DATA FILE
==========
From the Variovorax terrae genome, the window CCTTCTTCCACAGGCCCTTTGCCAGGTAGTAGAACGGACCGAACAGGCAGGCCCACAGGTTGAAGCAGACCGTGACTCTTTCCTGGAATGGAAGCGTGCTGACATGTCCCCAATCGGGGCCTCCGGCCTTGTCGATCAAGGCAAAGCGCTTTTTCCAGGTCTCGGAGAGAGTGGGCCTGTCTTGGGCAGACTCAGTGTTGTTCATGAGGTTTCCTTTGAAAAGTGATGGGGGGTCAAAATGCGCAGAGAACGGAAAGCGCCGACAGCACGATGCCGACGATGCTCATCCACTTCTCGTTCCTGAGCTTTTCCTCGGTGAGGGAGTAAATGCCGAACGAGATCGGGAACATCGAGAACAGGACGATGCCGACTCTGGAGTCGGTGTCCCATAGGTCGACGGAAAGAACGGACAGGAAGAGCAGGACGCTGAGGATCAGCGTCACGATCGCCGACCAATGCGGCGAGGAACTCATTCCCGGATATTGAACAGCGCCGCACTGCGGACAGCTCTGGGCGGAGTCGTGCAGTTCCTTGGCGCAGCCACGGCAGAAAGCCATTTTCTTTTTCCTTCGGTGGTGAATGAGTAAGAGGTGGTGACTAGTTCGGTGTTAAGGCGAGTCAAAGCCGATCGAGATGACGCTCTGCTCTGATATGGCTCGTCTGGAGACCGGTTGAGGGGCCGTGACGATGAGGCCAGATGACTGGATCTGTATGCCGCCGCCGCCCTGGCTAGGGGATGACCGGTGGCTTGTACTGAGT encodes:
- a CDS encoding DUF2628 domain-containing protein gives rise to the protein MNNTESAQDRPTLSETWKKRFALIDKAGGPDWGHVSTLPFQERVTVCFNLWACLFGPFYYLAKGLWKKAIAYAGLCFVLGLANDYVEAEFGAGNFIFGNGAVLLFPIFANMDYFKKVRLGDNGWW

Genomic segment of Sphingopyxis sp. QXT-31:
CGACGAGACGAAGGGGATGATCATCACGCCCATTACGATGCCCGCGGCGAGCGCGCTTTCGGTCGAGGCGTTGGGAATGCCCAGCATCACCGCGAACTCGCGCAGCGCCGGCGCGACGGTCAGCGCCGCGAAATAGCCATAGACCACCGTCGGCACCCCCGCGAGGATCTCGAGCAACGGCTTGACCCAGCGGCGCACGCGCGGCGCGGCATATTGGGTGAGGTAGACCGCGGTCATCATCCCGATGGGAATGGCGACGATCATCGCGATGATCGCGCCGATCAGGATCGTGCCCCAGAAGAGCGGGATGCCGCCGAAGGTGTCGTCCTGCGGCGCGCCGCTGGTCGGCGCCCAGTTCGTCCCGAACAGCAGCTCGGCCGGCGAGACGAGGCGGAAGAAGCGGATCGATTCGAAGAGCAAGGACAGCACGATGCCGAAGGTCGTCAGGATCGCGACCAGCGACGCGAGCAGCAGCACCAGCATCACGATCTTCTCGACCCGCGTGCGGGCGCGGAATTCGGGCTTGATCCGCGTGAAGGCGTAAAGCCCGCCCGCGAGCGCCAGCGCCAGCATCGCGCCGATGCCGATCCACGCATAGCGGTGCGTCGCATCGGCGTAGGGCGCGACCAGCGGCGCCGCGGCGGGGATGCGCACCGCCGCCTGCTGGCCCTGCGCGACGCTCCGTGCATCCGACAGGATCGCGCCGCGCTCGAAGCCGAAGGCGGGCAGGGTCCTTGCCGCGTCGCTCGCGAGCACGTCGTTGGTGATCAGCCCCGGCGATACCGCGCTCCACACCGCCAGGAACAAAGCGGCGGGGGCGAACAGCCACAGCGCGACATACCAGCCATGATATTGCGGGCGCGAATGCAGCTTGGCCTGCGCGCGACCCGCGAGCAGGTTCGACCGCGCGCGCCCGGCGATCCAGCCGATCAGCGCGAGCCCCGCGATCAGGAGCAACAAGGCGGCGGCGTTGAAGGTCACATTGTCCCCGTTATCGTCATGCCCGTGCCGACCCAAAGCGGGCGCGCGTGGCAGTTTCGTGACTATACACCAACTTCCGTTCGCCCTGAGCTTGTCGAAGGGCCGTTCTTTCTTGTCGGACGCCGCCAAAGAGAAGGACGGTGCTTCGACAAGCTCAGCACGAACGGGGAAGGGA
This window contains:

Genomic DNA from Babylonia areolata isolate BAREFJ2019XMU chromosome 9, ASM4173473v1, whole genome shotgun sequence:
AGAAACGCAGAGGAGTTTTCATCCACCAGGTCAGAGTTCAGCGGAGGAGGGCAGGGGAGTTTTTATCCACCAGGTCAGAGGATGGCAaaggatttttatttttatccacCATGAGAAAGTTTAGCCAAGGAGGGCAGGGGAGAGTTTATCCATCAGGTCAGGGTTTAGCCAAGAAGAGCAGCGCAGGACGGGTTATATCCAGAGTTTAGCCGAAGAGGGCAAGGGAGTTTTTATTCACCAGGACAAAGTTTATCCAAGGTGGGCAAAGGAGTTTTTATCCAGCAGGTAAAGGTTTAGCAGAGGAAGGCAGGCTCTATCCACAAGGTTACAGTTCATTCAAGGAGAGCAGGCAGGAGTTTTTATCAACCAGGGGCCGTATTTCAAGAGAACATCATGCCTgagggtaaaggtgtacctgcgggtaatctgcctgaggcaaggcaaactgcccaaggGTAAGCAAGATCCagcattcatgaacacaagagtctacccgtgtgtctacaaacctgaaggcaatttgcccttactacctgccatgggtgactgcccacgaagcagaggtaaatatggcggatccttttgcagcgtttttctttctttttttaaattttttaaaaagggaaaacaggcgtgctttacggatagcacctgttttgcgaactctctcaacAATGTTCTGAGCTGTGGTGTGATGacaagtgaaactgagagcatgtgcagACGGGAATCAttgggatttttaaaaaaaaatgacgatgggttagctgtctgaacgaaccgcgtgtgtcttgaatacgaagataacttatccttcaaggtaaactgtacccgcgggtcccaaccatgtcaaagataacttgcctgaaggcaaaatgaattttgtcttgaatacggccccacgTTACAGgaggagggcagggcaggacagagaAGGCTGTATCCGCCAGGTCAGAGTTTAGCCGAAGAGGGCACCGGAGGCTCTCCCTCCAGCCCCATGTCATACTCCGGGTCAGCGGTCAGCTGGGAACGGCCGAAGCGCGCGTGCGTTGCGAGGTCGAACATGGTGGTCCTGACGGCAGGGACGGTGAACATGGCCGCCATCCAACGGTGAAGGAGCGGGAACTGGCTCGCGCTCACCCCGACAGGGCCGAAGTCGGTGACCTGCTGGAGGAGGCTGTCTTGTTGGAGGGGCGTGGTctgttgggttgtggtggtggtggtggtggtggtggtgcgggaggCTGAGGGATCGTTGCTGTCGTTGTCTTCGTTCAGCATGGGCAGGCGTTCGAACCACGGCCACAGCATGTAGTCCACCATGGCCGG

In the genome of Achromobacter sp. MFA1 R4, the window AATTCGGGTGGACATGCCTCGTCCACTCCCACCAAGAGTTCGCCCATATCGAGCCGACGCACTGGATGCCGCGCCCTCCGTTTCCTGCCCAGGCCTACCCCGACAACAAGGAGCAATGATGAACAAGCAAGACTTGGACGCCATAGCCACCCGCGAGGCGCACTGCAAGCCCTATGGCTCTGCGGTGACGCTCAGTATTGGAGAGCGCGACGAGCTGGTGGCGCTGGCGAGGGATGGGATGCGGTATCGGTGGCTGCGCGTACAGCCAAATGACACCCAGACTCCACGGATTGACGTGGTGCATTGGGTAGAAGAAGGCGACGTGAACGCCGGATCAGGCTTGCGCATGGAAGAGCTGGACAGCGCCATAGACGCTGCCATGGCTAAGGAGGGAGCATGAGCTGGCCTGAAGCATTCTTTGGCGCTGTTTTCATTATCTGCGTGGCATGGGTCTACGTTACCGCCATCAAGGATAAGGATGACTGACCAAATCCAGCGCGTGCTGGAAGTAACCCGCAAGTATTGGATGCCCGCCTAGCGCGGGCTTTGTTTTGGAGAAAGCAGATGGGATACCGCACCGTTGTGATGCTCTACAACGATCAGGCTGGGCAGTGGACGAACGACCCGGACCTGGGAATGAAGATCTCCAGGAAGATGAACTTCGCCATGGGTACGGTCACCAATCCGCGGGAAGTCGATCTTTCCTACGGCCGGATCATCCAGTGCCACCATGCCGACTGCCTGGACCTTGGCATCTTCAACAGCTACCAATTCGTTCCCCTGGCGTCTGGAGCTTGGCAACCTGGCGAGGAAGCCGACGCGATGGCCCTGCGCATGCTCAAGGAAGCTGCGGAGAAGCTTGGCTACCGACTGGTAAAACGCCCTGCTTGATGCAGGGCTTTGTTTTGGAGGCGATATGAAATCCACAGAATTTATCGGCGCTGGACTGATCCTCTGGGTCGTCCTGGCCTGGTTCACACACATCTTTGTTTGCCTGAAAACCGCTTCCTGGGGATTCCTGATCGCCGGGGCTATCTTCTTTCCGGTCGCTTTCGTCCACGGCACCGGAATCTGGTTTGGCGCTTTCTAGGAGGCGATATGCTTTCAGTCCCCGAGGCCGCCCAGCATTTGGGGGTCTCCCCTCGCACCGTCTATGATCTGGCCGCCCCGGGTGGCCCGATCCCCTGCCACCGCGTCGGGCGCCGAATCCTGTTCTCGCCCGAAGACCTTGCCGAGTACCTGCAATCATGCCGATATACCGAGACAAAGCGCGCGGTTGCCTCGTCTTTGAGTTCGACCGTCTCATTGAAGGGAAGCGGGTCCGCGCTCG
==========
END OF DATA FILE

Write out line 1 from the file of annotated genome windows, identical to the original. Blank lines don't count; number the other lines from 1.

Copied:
From the Variovorax terrae genome, the window CCTTCTTCCACAGGCCCTTTGCCAGGTAGTAGAACGGACCGAACAGGCAGGCCCACAGGTTGAAGCAGACCGTGACTCTTTCCTGGAATGGAAGCGTGCTGACATGTCCCCAATCGGGGCCTCCGGCCTTGTCGATCAAGGCAAAGCGCTTTTTCCAGGTCTCGGAGAGAGTGGGCCTGTCTTGGGCAGACTCAGTGTTGTTCATGAGGTTTCCTTTGAAAAGTGATGGGGGGTCAAAATGCGCAGAGAACGGAAAGCGCCGACAGCACGATGCCGACGATGCTCATCCACTTCTCGTTCCTGAGCTTTTCCTCGGTGAGGGAGTAAATGCCGAACGAGATCGGGAACATCGAGAACAGGACGATGCCGACTCTGGAGTCGGTGTCCCATAGGTCGACGGAAAGAACGGACAGGAAGAGCAGGACGCTGAGGATCAGCGTCACGATCGCCGACCAATGCGGCGAGGAACTCATTCCCGGATATTGAACAGCGCCGCACTGCGGACAGCTCTGGGCGGAGTCGTGCAGTTCCTTGGCGCAGCCACGGCAGAAAGCCATTTTCTTTTTCCTTCGGTGGTGAATGAGTAAGAGGTGGTGACTAGTTCGGTGTTAAGGCGAGTCAAAGCCGATCGAGATGACGCTCTGCTCTGATATGGCTCGTCTGGAGACCGGTTGAGGGGCCGTGACGATGAGGCCAGATGACTGGATCTGTATGCCGCCGCCGCCCTGGCTAGGGGATGACCGGTGGCTTGTACTGAGT encodes: